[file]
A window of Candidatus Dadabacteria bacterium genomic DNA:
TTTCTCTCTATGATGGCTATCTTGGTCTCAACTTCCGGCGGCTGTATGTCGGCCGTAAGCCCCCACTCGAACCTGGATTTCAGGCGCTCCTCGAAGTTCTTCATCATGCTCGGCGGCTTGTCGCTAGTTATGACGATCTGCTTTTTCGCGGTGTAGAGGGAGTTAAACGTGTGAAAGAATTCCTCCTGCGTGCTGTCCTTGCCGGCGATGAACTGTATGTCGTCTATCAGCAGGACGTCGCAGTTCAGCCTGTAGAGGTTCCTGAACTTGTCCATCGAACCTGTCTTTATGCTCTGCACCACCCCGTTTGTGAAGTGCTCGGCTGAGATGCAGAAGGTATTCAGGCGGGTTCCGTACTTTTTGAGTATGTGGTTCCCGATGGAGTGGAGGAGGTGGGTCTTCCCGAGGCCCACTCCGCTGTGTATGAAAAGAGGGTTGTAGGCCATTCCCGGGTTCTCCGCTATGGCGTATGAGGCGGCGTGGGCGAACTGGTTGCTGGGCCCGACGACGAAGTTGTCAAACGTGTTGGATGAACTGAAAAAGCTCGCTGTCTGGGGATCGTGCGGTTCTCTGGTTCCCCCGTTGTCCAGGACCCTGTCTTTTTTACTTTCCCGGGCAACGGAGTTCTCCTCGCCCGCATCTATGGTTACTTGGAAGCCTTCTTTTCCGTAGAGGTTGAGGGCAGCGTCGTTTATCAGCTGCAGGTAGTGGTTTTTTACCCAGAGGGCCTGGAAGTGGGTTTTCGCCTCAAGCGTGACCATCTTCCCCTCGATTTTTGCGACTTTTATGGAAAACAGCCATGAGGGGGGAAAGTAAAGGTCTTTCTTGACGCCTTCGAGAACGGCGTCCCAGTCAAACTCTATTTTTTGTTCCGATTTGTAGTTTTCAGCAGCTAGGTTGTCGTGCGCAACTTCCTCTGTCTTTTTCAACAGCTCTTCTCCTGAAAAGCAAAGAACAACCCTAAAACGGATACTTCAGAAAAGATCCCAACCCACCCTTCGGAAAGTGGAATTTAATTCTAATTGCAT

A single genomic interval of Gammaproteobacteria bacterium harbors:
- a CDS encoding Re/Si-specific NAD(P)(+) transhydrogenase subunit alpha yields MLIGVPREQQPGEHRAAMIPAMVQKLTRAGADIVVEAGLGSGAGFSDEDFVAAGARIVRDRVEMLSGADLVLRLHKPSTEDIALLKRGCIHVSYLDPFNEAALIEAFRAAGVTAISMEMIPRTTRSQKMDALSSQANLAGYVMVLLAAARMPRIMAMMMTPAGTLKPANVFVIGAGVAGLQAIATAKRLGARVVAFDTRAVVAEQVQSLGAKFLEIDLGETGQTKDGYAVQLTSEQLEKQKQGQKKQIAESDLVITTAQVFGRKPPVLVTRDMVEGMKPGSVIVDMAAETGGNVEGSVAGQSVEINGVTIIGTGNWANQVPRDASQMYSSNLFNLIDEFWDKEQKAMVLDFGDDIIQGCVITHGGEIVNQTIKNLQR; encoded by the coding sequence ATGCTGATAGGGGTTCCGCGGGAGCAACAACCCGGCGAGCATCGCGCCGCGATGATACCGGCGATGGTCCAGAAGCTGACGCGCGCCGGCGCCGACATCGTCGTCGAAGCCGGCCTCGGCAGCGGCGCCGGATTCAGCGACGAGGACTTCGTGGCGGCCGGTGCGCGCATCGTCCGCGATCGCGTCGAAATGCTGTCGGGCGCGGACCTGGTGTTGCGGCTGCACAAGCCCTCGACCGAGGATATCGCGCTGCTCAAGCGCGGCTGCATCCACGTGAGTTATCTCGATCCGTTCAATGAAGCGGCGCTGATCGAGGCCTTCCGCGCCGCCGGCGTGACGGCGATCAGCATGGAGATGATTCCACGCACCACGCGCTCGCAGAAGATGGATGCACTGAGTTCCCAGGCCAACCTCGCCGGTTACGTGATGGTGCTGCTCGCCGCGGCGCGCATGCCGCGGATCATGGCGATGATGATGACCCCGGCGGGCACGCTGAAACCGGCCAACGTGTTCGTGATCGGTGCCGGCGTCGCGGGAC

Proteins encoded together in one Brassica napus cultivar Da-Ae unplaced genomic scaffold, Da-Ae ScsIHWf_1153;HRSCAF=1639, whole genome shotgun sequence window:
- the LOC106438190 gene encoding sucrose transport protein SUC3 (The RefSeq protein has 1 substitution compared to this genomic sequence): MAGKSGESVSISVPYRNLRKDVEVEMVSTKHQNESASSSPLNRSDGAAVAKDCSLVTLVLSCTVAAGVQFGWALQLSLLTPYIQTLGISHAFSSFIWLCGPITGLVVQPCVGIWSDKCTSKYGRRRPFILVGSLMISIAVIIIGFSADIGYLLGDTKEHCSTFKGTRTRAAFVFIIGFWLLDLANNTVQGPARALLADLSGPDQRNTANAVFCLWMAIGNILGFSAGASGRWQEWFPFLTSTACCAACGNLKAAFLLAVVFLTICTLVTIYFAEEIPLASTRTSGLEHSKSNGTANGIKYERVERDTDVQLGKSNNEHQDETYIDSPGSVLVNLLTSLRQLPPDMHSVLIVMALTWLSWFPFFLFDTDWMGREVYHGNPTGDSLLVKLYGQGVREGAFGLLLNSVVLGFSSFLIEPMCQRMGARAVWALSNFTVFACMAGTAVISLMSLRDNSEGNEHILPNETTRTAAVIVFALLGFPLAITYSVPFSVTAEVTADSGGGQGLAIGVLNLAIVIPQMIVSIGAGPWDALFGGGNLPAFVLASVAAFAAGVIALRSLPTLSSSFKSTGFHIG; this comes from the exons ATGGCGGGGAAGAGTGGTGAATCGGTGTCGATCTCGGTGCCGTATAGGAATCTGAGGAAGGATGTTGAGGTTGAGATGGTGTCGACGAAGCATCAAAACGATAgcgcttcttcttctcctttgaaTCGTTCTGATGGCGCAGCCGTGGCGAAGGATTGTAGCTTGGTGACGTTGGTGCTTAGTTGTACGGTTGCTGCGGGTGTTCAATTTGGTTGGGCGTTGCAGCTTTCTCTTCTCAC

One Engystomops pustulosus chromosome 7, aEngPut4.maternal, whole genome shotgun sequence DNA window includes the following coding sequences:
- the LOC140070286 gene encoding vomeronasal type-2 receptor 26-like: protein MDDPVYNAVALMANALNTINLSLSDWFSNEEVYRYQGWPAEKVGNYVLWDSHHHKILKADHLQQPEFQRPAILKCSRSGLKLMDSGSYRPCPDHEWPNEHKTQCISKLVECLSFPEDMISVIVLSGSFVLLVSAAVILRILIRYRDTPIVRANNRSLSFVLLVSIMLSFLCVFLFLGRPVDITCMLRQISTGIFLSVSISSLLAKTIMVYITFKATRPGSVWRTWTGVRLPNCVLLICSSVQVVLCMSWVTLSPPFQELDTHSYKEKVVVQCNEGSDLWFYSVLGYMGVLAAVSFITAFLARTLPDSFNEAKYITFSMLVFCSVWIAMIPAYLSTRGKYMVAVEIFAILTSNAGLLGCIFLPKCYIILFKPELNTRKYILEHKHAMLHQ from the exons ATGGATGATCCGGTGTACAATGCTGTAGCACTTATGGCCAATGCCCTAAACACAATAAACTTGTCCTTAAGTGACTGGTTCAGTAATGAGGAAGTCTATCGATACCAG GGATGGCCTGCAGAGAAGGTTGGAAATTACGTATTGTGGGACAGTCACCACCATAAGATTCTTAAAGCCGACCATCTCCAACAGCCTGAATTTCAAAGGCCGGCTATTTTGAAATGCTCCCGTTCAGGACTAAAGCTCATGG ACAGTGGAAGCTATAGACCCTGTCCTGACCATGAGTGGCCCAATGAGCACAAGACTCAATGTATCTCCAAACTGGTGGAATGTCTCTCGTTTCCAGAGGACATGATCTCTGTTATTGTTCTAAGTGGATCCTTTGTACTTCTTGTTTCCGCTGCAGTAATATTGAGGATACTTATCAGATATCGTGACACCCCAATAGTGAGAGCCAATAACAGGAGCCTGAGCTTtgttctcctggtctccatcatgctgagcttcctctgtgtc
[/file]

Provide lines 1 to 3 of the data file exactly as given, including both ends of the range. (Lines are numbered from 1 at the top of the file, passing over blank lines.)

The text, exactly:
A window of Candidatus Dadabacteria bacterium genomic DNA:
TTTCTCTCTATGATGGCTATCTTGGTCTCAACTTCCGGCGGCTGTATGTCGGCCGTAAGCCCCCACTCGAACCTGGATTTCAGGCGCTCCTCGAAGTTCTTCATCATGCTCGGCGGCTTGTCGCTAGTTATGACGATCTGCTTTTTCGCGGTGTAGAGGGAGTTAAACGTGTGAAAGAATTCCTCCTGCGTGCTGTCCTTGCCGGCGATGAACTGTATGTCGTCTATCAGCAGGACGTCGCAGTTCAGCCTGTAGAGGTTCCTGAACTTGTCCATCGAACCTGTCTTTATGCTCTGCACCACCCCGTTTGTGAAGTGCTCGGCTGAGATGCAGAAGGTATTCAGGCGGGTTCCGTACTTTTTGAGTATGTGGTTCCCGATGGAGTGGAGGAGGTGGGTCTTCCCGAGGCCCACTCCGCTGTGTATGAAAAGAGGGTTGTAGGCCATTCCCGGGTTCTCCGCTATGGCGTATGAGGCGGCGTGGGCGAACTGGTTGCTGGGCCCGACGACGAAGTTGTCAAACGTGTTGGATGAACTGAAAAAGCTCGCTGTCTGGGGATCGTGCGGTTCTCTGGTTCCCCCGTTGTCCAGGACCCTGTCTTTTTTACTTTCCCGGGCAACGGAGTTCTCCTCGCCCGCATCTATGGTTACTTGGAAGCCTTCTTTTCCGTAGAGGTTGAGGGCAGCGTCGTTTATCAGCTGCAGGTAGTGGTTTTTTACCCAGAGGGCCTGGAAGTGGGTTTTCGCCTCAAGCGTGACCATCTTCCCCTCGATTTTTGCGACTTTTATGGAAAACAGCCATGAGGGGGGAAAGTAAAGGTCTTTCTTGACGCCTTCGAGAACGGCGTCCCAGTCAAACTCTATTTTTTGTTCCGATTTGTAGTTTTCAGCAGCTAGGTTGTCGTGCGCAACTTCCTCTGTCTTTTTCAACAGCTCTTCTCCTGAAAAGCAAAGAACAACCCTAAAACGGATACTTCAGAAAAGATCCCAACCCACCCTTCGGAAAGTGGAATTTAATTCTAATTGCAT

A single genomic interval of Gammaproteobacteria bacterium harbors: